Each month eMusic releases two albums by either unsigned or overlooked bands to give them wider exposure and in this case it paid off. Caught my attention at least.
Susu is a band from Brooklyn, New York, who are channeling some of the noisier ends of the indie-rock spectrum. Everything from Bauhaus’ caustic drone to Sonic Youth’s detached delivery, from Girls Against Boys’ fuzzy disintegration to the breakneck mayhem of the Murder City Devils show up across the EP’s nearly 24 minutes. There is a lot of familiar territory here: the guitars, the vocal delivery (Andrea Havis’ channeling both Exene Cervenka and Kim Gordon while Michael Andrew brings his Lou Reed/Thurston Moore), the song structures and deconstructures.
Which makes this a perfect album to review given this blog’s recent discussions about whether or not music that isn’t necessarily moving forward is worth listening to. Susu is the type of band who is further refining a well-established and respected sound. Do they do it well? Well, for a first EP, absolutely. “Anarchitect” opens with the kind of precise, hungry, simmering rock and roll that propelled Greensboro’s Tiger Bear Wolf into my Top 25 Albums of 2005 list. It’s music that seems unbalanced, chaotic and furious. “Part Bloodhound” sounds almost like a Daydream Nation outtake – not to beat the Sonic Youth comparison into the ground. Havis and Andrew’s vocals are a perfect juxtaposition of being detached and frantic – emotionless and distinctly emotive.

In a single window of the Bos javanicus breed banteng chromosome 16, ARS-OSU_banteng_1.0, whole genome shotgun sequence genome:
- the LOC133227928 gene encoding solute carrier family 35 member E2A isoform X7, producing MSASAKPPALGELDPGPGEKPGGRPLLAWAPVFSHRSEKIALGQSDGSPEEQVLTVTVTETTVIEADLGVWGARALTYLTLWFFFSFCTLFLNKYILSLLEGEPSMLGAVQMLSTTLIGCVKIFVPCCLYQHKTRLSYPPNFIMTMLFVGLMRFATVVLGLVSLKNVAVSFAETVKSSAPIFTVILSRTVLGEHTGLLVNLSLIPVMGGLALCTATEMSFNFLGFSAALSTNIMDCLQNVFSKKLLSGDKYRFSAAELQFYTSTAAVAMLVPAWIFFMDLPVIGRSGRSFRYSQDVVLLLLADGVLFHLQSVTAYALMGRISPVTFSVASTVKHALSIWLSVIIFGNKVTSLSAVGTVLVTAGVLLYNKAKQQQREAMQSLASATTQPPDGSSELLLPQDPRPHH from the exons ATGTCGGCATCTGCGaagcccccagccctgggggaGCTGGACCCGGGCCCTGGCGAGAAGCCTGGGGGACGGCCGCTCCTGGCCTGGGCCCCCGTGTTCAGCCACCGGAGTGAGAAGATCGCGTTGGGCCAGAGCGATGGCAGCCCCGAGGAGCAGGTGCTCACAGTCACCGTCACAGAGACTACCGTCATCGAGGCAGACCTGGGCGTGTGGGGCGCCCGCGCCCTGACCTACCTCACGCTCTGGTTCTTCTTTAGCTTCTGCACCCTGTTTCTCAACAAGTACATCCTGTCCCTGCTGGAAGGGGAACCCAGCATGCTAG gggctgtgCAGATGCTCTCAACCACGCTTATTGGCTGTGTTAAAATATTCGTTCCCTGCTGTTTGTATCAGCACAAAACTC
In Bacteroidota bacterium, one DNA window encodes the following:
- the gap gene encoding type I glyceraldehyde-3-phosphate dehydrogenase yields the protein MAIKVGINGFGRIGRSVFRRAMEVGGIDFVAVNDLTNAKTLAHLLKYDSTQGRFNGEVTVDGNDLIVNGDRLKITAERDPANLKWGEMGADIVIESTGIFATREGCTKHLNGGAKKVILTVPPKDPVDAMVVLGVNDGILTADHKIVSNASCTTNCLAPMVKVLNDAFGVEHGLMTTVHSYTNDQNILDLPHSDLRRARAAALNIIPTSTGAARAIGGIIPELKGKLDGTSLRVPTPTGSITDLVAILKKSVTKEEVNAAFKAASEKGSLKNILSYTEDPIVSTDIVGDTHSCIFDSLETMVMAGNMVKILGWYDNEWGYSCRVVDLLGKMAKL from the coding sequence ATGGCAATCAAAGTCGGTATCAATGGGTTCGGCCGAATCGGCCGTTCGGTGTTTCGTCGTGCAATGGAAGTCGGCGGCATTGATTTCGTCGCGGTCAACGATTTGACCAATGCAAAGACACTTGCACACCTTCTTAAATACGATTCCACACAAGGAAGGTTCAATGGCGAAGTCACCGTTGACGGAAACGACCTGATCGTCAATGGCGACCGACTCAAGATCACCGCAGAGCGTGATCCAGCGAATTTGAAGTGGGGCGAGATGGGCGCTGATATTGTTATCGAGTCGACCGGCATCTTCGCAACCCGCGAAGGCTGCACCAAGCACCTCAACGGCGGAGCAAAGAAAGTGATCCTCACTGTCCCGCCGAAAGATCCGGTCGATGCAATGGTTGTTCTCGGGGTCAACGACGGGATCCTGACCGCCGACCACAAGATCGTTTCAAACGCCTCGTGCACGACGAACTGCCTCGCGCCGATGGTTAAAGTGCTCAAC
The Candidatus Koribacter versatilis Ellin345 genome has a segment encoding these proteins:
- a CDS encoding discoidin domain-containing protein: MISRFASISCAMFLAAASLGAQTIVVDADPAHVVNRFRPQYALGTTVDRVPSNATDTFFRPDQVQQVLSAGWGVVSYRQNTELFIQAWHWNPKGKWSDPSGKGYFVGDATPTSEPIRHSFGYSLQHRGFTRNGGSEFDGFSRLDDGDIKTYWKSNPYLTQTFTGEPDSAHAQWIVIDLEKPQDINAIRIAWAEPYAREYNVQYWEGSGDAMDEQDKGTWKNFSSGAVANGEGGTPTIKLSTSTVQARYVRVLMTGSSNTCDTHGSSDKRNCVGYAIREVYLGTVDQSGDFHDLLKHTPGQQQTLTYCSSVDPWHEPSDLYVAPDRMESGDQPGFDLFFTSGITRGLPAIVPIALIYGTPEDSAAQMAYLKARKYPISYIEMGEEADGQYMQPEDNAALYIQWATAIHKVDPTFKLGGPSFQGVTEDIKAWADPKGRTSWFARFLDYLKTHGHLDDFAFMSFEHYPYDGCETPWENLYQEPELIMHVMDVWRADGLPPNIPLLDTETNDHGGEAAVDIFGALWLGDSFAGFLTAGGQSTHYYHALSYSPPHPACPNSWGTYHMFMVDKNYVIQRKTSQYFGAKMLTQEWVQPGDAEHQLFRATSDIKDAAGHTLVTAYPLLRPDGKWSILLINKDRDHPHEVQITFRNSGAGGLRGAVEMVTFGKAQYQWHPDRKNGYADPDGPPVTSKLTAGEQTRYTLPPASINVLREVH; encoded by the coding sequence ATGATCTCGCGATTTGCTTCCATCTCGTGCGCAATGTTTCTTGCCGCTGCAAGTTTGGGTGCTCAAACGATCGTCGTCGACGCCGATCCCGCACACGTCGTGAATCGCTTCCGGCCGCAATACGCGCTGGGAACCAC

The album keeps a pretty even keel throughout, not varying much from its style. For a debut EP, that’s fine and, in fact, encouraged. Wild diversity may work over the course of a full-length LP, but on an EP it would just sound unfocused, sprawling and like a mess of single ideas cobbled together to form a short album. It also works in ways that wouldn’t work over a work much longer. All the songs even clock in somewhere in the three minute range with the exception of “Hands Up (The Race),” a brooding six-minute song planted firmly in the middle of the EP which combines all of the album’s tricks into one cathartic high-water mark.
So, here I’ll err on the side of just enjoying this record. If Susu consistently cranks out music like this, it’ll be enjoyable, but will lose its novelty over time. But for the moment, it’s a great slice of what indie-rock used to sound like distilled down to its essence. – j. neas
MP3: Susu :: Anarchitect
MP3: Susu :: Get Hip
eMusic: Susu – Win